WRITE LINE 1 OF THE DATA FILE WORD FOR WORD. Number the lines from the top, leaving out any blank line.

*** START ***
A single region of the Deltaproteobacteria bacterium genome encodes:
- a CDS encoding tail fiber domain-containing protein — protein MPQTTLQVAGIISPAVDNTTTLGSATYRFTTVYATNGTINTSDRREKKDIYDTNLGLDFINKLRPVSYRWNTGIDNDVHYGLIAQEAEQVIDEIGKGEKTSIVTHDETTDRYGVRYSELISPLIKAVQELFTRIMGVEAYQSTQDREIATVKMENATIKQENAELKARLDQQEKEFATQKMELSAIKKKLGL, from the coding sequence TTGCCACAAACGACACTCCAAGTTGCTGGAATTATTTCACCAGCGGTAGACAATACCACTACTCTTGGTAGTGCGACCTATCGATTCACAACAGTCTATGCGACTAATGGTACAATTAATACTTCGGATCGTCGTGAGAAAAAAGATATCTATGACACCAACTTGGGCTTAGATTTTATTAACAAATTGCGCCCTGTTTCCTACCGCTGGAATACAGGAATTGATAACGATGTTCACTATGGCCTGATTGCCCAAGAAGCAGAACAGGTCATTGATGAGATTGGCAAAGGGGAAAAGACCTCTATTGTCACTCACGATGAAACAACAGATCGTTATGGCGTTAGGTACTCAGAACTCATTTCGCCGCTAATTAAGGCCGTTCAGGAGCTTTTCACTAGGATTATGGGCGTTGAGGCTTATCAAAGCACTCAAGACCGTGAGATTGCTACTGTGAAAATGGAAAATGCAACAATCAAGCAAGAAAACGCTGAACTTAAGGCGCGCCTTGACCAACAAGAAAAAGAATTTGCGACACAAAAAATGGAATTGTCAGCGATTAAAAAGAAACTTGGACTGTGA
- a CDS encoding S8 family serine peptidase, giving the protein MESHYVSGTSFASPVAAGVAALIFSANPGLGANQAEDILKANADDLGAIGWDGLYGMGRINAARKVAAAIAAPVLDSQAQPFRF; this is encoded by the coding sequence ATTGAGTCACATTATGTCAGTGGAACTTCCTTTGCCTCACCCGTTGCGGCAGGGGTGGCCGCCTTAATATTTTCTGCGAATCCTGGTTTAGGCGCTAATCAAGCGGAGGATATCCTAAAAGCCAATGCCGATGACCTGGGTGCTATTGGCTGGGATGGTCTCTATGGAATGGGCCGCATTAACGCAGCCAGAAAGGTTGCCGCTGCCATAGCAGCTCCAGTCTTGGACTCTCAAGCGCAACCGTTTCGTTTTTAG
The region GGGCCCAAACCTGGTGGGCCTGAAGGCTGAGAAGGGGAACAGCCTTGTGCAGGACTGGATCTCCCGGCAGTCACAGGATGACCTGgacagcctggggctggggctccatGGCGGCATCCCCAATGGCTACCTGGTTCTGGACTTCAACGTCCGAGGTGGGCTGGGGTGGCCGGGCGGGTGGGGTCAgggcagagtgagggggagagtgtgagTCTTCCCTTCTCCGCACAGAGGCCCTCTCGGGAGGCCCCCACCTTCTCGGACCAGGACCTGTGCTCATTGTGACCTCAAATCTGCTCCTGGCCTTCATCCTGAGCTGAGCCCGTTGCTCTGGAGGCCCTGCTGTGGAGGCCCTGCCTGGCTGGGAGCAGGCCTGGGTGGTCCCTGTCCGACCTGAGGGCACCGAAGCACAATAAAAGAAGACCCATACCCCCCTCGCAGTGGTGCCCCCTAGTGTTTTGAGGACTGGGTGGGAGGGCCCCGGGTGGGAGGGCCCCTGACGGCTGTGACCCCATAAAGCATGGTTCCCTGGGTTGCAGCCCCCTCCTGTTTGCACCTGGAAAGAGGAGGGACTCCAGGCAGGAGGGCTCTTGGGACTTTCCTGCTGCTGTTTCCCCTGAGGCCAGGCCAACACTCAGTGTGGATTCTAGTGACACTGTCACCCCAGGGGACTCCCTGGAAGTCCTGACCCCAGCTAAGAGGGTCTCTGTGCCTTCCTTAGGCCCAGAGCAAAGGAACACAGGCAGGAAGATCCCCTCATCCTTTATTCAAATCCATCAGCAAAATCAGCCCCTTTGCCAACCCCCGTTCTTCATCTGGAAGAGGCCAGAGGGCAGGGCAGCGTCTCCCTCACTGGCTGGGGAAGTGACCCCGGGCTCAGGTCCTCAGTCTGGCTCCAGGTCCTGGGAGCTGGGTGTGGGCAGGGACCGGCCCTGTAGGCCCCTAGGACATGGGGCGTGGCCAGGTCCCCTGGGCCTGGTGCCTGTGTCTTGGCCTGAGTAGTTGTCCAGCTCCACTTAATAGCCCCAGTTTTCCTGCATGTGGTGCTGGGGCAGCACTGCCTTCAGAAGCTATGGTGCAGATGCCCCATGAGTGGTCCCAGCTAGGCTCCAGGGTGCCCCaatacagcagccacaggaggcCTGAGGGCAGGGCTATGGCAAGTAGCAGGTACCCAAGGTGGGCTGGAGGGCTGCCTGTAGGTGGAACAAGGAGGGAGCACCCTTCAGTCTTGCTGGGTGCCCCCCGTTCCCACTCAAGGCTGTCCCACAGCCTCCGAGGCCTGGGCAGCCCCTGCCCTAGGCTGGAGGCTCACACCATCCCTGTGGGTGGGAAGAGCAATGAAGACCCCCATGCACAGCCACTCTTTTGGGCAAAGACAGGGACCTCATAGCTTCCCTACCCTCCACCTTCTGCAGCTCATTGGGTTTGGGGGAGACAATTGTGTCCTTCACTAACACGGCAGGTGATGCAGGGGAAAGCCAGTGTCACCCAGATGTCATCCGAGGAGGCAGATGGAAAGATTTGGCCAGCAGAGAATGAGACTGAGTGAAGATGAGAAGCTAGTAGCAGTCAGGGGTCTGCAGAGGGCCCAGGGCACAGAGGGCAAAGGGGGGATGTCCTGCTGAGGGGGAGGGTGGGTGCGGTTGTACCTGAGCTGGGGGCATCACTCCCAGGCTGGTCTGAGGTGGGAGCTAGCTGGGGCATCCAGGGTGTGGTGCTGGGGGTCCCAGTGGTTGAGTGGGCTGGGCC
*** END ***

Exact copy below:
A single region of the Deltaproteobacteria bacterium genome encodes: